Phenotypic expansion and further characterisation of the 17q21.31 microdeletion syndrome
- T Y Tan1,
- S Aftimos2,
- L Worgan3,
- R Susman4,
- M Wilson4,
- S Ghedia5,
- E P Kirk5,
- D Love6,
- A Ronan7,
- A Darmanian4,
- A Slavotinek8,
- J Hogue8,
- J B Moeschler9,
- J Ozmore9,
- R Widmer10,
- R Savarirayan1,
- G Peters4
- 1Genetic Health Services Victoria, Murdoch Children’s Research Institute, Department of Paediatrics, University of Melbourne, Royal Children’s Hospital, Melbourne, Australia
- 2Northern Regional Genetic Services, Auckland Hospital, Auckland, New Zealand
- 3Department of Clinical Genetics, Liverpool Hospital, Liverpool, Australia
- 4Departments of Clinical Genetics and Cytogenetics, Western Sydney Genetics Program, Children’s Hospital at Westmead, Sydney, Australia
- 5Department of Medical Genetics, Sydney Children’s Hospital, Randwick, NSW, Australia
- 6Diagnostic Genetics, LabPLUS, Auckland Hospital, Auckland, New Zealand
- 7Hunter Genetics Unit, Waratah and University of Newcastle NSW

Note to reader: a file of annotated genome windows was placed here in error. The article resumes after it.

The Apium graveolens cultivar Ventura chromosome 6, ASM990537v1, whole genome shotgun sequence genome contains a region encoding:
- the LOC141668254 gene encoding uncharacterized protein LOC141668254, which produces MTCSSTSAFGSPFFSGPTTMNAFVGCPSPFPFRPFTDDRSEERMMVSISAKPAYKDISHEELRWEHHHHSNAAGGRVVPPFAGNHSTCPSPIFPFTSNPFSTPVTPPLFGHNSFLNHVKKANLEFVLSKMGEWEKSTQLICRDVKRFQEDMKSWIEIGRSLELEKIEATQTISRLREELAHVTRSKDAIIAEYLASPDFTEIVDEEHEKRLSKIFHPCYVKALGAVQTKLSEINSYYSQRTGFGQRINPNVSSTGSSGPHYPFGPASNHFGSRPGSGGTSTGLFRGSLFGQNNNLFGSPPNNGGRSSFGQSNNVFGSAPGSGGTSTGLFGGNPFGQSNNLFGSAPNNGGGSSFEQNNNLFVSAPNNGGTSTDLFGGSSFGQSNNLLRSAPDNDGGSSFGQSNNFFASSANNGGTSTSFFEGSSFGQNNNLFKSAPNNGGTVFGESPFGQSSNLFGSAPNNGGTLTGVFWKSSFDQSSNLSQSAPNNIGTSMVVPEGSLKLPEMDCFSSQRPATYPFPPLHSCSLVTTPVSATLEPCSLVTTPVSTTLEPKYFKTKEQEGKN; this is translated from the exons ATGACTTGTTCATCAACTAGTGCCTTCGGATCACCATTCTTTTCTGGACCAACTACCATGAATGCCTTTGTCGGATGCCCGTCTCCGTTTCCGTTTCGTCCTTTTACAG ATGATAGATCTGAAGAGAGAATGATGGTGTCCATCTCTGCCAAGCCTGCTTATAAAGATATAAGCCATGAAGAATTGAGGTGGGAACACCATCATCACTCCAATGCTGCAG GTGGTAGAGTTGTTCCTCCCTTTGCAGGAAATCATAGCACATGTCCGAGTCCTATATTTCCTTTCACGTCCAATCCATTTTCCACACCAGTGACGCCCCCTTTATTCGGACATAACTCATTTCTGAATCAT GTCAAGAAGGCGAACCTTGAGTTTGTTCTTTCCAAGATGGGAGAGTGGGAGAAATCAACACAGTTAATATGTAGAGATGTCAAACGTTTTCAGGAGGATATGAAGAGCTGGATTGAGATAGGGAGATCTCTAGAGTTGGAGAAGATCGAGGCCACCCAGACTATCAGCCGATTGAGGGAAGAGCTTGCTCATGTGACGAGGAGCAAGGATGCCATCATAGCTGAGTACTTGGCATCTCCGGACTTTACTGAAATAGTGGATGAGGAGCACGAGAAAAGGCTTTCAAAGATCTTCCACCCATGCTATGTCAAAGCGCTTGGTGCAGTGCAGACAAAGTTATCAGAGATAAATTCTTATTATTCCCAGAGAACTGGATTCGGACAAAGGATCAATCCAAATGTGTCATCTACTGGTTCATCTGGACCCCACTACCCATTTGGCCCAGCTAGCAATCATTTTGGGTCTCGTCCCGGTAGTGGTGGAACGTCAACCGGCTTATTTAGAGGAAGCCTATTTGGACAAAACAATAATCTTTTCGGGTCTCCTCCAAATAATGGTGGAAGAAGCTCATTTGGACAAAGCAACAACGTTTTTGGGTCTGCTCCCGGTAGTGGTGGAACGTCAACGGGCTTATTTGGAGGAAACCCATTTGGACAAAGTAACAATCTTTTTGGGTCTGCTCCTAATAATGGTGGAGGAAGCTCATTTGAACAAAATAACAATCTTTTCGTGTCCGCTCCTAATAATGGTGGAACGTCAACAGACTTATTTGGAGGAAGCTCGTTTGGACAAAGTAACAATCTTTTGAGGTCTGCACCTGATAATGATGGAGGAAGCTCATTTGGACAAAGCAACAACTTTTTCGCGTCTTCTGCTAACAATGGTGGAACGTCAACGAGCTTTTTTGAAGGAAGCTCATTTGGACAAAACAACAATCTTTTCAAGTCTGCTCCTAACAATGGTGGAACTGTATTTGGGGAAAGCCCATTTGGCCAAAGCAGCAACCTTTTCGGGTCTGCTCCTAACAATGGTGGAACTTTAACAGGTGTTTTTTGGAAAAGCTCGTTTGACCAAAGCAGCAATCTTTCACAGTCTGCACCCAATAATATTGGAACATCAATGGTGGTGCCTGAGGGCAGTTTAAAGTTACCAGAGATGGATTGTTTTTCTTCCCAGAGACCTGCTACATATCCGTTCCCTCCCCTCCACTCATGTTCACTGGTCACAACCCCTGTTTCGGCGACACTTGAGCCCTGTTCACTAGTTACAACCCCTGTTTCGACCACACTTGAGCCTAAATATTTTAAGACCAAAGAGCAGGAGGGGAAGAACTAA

- 8Department of Pediatrics, Division of Genetics, University of California, San Francisco, USA
- 9Clinical Genetics, Dartmouth Hitchcock Medical Center, Lebanon, New Hampshire, USA
- 10Dental Department, Children’s Hospital at Westmead, Sydney, Australia
- Dr T Y Tan, 10th Floor Royal Children's Hospital, Flemington Road, Parkville, Melbourne 3052, Australia;
- Received 30 December 2008
- Revised 18 February 2009
- Accepted 18 March 2009
- Published Online First 15 May 2009
Background: The recognition of the 17q21.31 microdeletion syndrome has been facilitated by high resolution microarray technology. Recent clinical delineation of this condition emphasises a typical facial appearance, cardiac and renal defects, and speech delay in addition to intellectual disability, hypotonia and seizures.
Methods and results: We describe 11 previously unreported patients expanding the phenotypic spectrum to include aortic root dilatation, recurrent joint subluxation, conductive hearing loss due to chronic otitis media, dental anomalies, and persistence of fetal fingertip pads. Molecular analysis of the deletions demonstrates a critical region spanning 440 kb involving either partially or wholly five genes, CRHR1, IMP5, MAPT, STH, and KIAA1267.
Conclusion: These data have significant implications for the clinical diagnosis and management of other individuals with 17q21.31 deletions.
Competing interests: None.
Patient consent: Parental consent obtained.